9. The learned counsel appearing for the Union of India submitted that in view of the pronouncement of this court in General Manager, Northern Railway & Another v.

Sarvesh Chopra (2002) 4 SCC 45, the controversy is no 5 longer res integra. This court had an occasion to deal with exactly similar controversy. This court observed as under:

"10. ...While dealing with a petition under Section 20, the court has to examine: (i) whether there is an arbitration agreement between the parties, (ii) whether the difference which has arisen is one to which the arbitration agreement applies, and (iii) whether there is a cause, shown to be sufficient, to decline an order of reference to the arbitrator. The word "agreement" finding place in the expression "where a difference has arisen to which the agreement applies", in sub-section (1) of Section 20 means "arbitration agreement". The reference to an arbitrator on a petition filed under Section 20 is not a function to be discharged mechanically or ministerially by the court; it is a consequence of judicial determination, the court having applied its mind to the requirements of Section 20 and formed an opinion, that the difference sought to be referred to arbitral adjudication is one to which the arbitration agreement applies. ..."

This court further referred to the passage from celebrated book on Arbitration by Russell (21st Edn. 1997 para 1-027 at p. 15). We deem it appropriate to reproduce the said passage as under:- "Arbitrability.--The issue of arbitrability can arise at three stages in an arbitration; first, on an application to stay the arbitration, when the opposing party claims that the Tribunal lacks the authority to determine a dispute because it is not arbitrable, second, in the course of the arbitral proceedings on the hearing of an objection that the Tribunal lacks substantive jurisdiction and third, 6 on an application to challenge the award or to oppose its enforcement. The New York Convention, for example, refers to non-arbitrability as a ground for a court refusing to recognize and enforce an award."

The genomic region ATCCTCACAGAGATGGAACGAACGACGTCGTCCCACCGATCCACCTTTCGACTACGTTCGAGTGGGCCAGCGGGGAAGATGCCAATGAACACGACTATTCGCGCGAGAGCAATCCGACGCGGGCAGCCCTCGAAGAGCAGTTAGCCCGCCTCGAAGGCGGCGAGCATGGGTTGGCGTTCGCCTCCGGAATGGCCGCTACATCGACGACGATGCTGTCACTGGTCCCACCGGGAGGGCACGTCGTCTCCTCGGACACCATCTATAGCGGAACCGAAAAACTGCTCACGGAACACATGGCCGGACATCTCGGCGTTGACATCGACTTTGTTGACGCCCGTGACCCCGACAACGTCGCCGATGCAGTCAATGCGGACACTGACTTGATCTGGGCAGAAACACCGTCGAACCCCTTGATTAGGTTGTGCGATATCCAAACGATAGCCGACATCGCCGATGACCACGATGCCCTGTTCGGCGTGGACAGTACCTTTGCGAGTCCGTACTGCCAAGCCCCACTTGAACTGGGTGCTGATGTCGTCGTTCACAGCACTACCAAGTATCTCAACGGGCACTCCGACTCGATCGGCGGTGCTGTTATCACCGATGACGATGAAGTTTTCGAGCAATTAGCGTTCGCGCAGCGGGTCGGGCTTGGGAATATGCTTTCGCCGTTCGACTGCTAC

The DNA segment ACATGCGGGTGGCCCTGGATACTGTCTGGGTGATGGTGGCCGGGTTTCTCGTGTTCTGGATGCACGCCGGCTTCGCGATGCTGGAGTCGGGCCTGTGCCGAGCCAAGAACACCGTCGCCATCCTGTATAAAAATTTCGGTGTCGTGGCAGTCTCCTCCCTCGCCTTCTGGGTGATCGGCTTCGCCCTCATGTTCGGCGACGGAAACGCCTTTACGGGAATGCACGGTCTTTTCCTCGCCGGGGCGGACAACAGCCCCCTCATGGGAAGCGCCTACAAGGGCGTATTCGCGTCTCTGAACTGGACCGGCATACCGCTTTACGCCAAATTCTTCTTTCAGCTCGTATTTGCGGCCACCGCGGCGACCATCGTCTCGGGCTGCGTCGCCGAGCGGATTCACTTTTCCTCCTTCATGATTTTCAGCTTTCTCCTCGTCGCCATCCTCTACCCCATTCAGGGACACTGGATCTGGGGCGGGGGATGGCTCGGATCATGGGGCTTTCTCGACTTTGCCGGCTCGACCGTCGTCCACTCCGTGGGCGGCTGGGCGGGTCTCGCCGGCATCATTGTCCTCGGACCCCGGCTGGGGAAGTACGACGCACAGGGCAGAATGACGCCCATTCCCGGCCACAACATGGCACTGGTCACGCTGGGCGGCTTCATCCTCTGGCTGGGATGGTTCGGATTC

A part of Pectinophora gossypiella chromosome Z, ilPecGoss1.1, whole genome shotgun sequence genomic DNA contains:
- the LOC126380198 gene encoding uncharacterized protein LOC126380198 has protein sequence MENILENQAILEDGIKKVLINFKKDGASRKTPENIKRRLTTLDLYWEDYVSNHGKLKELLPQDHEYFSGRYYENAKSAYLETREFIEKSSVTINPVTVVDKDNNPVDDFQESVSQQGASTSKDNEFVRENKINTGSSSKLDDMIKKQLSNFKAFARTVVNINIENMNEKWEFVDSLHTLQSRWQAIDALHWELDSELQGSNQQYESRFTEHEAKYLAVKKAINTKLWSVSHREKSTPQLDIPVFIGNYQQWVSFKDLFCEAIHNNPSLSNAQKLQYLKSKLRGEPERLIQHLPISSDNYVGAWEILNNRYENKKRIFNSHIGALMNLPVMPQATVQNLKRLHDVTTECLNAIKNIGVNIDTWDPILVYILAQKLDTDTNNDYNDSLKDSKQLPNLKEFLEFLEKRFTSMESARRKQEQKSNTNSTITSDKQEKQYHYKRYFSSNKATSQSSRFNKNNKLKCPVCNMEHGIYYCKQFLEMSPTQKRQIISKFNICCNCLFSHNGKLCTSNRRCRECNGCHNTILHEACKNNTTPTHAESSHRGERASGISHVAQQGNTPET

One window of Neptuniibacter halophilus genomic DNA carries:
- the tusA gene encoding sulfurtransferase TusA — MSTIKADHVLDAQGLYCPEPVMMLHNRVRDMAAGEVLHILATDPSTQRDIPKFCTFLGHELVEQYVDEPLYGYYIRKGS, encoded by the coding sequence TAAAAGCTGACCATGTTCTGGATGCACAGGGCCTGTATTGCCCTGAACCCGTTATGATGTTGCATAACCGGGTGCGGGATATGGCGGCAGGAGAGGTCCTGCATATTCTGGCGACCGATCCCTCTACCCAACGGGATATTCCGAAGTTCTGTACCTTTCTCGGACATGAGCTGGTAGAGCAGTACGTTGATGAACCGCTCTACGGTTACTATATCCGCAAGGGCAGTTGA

While concluding the matter, this court in the aforementioned case observed as under:- "17. ... (i) while deciding a petition under Section 20 of the Arbitration Act, 1940, the court is obliged to examine whether a difference which is sought to be referred to arbitration is one to which the arbitration agreement applies. If it is a matter excepted from the arbitration agreement, the court shall be justified in withholding the reference, (ii) to be an excepted matter it is not necessary that a departmental or an "in-house" remedy for settlement of claim must be provided by the contract. Merely for the absence of provision for in- house settlement of the claim, the claim does not cease to be an excepted matter, and (iii) an issue as to arbitrability of claim is available for determination at all the three stages -- while making reference to arbitration, in the course of arbitral proceedings and while making the award a rule of the court."

10. In view of the clear enunciation of law, these appeals are allowed and consequently, the impugned judgment of the Division Bench of the High Court delivered in Miscellaneous Appeal Nos.479/1996 and 501/1996 is set aside and the order of the learned Addl. District Judge is restored.


11. In the facts and circumstances of the case, we direct the parties to bear their own costs.


(Tarun Chatterjee) ...............................J.

(Dalveer Bhandari) New Delhi;

May 8, 2008.